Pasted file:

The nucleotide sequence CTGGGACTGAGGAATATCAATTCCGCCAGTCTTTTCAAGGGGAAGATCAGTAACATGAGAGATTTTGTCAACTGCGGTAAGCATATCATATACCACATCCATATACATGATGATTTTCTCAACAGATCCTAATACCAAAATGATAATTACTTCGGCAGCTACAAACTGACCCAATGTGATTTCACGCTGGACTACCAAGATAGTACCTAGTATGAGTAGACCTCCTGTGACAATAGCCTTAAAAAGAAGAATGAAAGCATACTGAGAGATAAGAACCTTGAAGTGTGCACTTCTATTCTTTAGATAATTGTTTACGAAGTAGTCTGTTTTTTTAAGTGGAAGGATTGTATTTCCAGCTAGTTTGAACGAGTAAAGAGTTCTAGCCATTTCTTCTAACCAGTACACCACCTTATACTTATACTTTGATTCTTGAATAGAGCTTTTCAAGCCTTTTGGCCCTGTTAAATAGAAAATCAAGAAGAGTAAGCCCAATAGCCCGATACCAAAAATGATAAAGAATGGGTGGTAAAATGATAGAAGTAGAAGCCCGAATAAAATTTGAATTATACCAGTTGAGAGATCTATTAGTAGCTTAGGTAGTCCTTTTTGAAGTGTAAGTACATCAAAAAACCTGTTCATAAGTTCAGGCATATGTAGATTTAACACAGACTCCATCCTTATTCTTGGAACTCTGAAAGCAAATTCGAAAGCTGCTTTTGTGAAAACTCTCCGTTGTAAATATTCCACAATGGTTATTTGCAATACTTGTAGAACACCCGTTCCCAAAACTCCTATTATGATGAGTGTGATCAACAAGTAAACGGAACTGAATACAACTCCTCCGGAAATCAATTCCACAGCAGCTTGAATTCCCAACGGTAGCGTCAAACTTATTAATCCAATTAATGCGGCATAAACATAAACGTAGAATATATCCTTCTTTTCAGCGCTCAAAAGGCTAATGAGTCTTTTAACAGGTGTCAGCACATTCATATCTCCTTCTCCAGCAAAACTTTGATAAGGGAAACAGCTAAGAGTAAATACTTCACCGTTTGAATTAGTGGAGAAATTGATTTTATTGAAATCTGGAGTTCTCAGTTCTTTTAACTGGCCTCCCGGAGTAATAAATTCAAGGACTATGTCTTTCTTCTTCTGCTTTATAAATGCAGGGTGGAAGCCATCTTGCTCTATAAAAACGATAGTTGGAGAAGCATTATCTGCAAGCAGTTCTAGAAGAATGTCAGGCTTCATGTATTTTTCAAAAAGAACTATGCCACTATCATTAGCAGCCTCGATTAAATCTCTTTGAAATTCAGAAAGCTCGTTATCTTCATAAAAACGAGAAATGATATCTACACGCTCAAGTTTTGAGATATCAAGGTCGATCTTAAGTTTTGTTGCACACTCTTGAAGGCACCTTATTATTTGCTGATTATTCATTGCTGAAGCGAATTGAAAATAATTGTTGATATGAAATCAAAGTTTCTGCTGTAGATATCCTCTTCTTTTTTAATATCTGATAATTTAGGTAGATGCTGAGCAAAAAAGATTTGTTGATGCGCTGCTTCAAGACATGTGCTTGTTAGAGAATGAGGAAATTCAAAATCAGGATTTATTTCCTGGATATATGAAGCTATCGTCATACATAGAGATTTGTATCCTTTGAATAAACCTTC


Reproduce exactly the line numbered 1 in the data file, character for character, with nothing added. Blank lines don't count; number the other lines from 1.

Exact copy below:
The nucleotide sequence CTGGGACTGAGGAATATCAATTCCGCCAGTCTTTTCAAGGGGAAGATCAGTAACATGAGAGATTTTGTCAACTGCGGTAAGCATATCATATACCACATCCATATACATGATGATTTTCTCAACAGATCCTAATACCAAAATGATAATTACTTCGGCAGCTACAAACTGACCCAATGTGATTTCACGCTGGACTACCAAGATAGTACCTAGTATGAGTAGACCTCCTGTGACAATAGCCTTAAAAAGAAGAATGAAAGCATACTGAGAGATAAGAACCTTGAAGTGTGCACTTCTATTCTTTAGATAATTGTTTACGAAGTAGTCTGTTTTTTTAAGTGGAAGGATTGTATTTCCAGCTAGTTTGAACGAGTAAAGAGTTCTAGCCATTTCTTCTAACCAGTACACCACCTTATACTTATACTTTGATTCTTGAATAGAGCTTTTCAAGCCTTTTGGCCCTGTTAAATAGAAAATCAAGAAGAGTAAGCCCAATAGCCCGATACCAAAAATGATAAAGAATGGGTGGTAAAATGATAGAAGTAGAAGCCCGAATAAAATTTGAATTATACCAGTTGAGAGATCTATTAGTAGCTTAGGTAGTCCTTTTTGAAGTGTAAGTACATCAAAAAACCTGTTCATAAGTTCAGGCATATGTAGATTTAACACAGACTCCATCCTTATTCTTGGAACTCTGAAAGCAAATTCGAAAGCTGCTTTTGTGAAAACTCTCCGTTGTAAATATTCCACAATGGTTATTTGCAATACTTGTAGAACACCCGTTCCCAAAACTCCTATTATGATGAGTGTGATCAACAAGTAAACGGAACTGAATACAACTCCTCCGGAAATCAATTCCACAGCAGCTTGAATTCCCAACGGTAGCGTCAAACTTATTAATCCAATTAATGCGGCATAAACATAAACGTAGAATATATCCTTCTTTTCAGCGCTCAAAAGGCTAATGAGTCTTTTAACAGGTGTCAGCACATTCATATCTCCTTCTCCAGCAAAACTTTGATAAGGGAAACAGCTAAGAGTAAATACTTCACCGTTTGAATTAGTGGAGAAATTGATTTTATTGAAATCTGGAGTTCTCAGTTCTTTTAACTGGCCTCCCGGAGTAATAAATTCAAGGACTATGTCTTTCTTCTTCTGCTTTATAAATGCAGGGTGGAAGCCATCTTGCTCTATAAAAACGATAGTTGGAGAAGCATTATCTGCAAGCAGTTCTAGAAGAATGTCAGGCTTCATGTATTTTTCAAAAAGAACTATGCCACTATCATTAGCAGCCTCGATTAAATCTCTTTGAAATTCAGAAAGCTCGTTATCTTCATAAAAACGAGAAATGATATCTACACGCTCAAGTTTTGAGATATCAAGGTCGATCTTAAGTTTTGTTGCACACTCTTGAAGGCACCTTATTATTTGCTGATTATTCATTGCTGAAGCGAATTGAAAATAATTGTTGATATGAAATCAAAGTTTCTGCTGTAGATATCCTCTTCTTTTTTAATATCTGATAATTTAGGTAGATGCTGAGCAAAAAAGATTTGTTGATGCGCTGCTTCAAGACATGTGCTTGTTAGAGAATGAGGAAATTCAAAATCAGGATTTATTTCCTGGATATATGAAGCTATCGTCATACATAGAGATTTGTATCCTTTGAATAAACCTTC